I'm not sure whether it was the ongoing Team GB saga, FIFA's continual distaste for all things English or a general boredom sparked by a dead football summer, but this week my mind drifted back to a bar room conversation that I had a few years back with a couple of UEFA’s finest young executives.
The conversation had begun as a rather pleasant and polite exchange about who held the balance of power in European football - UEFA or the then G14 group of big clubs. At the time the G14 clubs believed that UEFA was taking a too great a reward for the level of their contribution, stating;
“G14 favours the model of exploitation of rights that maximises the revenue for participating clubs," it states. "Redistribution of wealth in case of central marketing needs to keep in consideration the proportional contribution of all those involved”.
In short, give us more money or we will form a breakaway league of our own and cut you out all together. UEFA rebuffed their position and were quick to point out that any National Association that sanctioned its clubs participation in a breakaway league would automatically be banned from International competition. This was UEFA’s 'big stick' - stay within the established family or be on the outside at all levels of the game (sound familiar?).
Now, since I find bullying an abhorrent action, this attitude really got me riled. So I began thinking of how to combat UEFA’s ultimate sanction. My solution is neither entirely new nor revolutionary, but it would certainly kick UEFA were it hurts most and without doubt bring them to the bargaining table in a slightly more conciliatory mood.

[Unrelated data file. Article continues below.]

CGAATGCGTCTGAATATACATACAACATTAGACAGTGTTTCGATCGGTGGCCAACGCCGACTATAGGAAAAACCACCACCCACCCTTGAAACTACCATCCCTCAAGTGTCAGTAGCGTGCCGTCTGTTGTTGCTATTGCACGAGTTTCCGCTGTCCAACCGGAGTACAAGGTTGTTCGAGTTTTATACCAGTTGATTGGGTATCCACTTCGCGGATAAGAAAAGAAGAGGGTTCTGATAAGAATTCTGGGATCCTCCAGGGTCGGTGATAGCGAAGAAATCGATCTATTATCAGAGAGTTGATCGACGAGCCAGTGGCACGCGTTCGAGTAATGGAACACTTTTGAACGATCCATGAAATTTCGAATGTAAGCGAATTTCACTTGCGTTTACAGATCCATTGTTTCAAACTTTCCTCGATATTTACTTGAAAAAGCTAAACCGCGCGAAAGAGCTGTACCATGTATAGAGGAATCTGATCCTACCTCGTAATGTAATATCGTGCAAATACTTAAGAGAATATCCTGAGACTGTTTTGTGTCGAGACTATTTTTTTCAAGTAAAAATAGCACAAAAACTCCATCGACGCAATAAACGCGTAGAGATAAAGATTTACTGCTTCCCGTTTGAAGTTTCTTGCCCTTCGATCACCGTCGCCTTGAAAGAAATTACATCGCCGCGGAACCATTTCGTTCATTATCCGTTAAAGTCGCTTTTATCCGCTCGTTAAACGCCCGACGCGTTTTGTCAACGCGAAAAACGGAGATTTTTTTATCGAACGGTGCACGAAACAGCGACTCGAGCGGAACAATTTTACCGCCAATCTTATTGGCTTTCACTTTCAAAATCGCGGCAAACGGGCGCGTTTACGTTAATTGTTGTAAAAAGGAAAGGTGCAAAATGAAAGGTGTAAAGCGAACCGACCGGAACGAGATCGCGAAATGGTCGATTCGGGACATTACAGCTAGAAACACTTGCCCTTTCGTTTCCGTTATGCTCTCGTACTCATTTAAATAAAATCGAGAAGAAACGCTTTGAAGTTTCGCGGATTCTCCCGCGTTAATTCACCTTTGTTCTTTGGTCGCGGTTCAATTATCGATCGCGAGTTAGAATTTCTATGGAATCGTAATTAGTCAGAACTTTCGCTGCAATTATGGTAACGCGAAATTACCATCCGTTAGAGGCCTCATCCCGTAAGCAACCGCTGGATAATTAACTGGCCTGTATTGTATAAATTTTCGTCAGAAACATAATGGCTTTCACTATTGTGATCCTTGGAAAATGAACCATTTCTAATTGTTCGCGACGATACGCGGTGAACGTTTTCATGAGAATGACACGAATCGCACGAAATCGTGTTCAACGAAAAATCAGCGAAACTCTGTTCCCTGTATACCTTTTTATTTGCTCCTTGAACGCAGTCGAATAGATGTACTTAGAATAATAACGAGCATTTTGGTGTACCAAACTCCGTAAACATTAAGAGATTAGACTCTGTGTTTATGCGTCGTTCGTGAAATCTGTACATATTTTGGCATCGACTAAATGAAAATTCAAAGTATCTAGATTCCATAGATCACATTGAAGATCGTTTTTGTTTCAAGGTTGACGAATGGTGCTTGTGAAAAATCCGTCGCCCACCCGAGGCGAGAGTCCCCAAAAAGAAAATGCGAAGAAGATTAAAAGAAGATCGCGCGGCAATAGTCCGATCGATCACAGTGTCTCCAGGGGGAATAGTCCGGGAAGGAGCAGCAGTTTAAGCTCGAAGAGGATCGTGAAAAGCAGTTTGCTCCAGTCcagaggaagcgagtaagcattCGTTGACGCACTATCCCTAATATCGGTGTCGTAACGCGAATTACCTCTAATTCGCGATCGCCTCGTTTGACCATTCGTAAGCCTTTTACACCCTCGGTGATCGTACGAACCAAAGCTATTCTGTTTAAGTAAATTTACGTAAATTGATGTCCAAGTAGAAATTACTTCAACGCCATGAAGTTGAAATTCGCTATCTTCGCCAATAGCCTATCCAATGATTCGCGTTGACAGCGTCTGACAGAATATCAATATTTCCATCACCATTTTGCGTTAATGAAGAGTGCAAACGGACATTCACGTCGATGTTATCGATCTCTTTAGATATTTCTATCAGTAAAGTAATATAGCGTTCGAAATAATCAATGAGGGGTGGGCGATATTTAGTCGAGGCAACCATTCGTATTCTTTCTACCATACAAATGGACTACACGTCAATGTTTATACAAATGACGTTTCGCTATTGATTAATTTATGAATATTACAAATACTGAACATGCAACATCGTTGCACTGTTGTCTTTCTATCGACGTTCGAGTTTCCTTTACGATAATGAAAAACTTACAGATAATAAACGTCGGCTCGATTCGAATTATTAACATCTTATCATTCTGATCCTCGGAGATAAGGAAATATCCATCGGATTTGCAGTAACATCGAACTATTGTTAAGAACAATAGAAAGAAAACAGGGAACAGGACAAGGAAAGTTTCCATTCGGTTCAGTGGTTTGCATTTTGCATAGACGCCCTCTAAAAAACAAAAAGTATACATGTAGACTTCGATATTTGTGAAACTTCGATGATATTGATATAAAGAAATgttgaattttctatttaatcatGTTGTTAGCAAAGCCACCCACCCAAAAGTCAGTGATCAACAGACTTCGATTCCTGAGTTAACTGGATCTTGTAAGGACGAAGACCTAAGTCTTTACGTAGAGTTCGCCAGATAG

The answer to the bullying threats would be the creation of a new biennial competition played between the Leagues themselves; let’s call it the European League Championship (ELC). My vision of the ELC is an eight team competition consisting of seven of the top Leagues in Europe plus a ‘Rest of’ team. Initially The EPL, La Liga, Series A and the Bundeliga would have permanent places in the tournament with the other places awarded on a discretionary basis.
In commercial terms the idea certainly makes sense. There is a long list of corporates who would jump at the chance of sponsoring the event. Just think of all the competitors of the current Olympic partners and World Cup sponsors who would relish the chance to break into the top tier of world sport. In broadcast terms, the ELC would not be on the list of ‘Crown Jewels’ events and so would be open to bidding by all the satellite stations throughout Europe. The final piece of the jigsaw would be the redistribution of the money. Simply it would all go back to the clubs of the participating leagues. I would suggest the 50% of each country’s total would be split evenly between all the clubs in the league, with the other being allocated in proportion to the clubs supplying the players.
This just leaves the ‘so what’ or ‘who cares’ factor! Would the ELC generate interest? I for one think it would. I am not an expert on the European Leagues, but would suggest that teams made up of the best or Real and Barca or Inter, AC, Roma and Juve would provide a most interesting spectacle. As for the English Premier League, well I think that;
Cech, Sagna, Vidic, Kompany, Cole, Bale, Fabregas, Yaya Toure, Rooney, Tevez and van Persie
would be plenty enough to keep me interested during the long dry summer drought.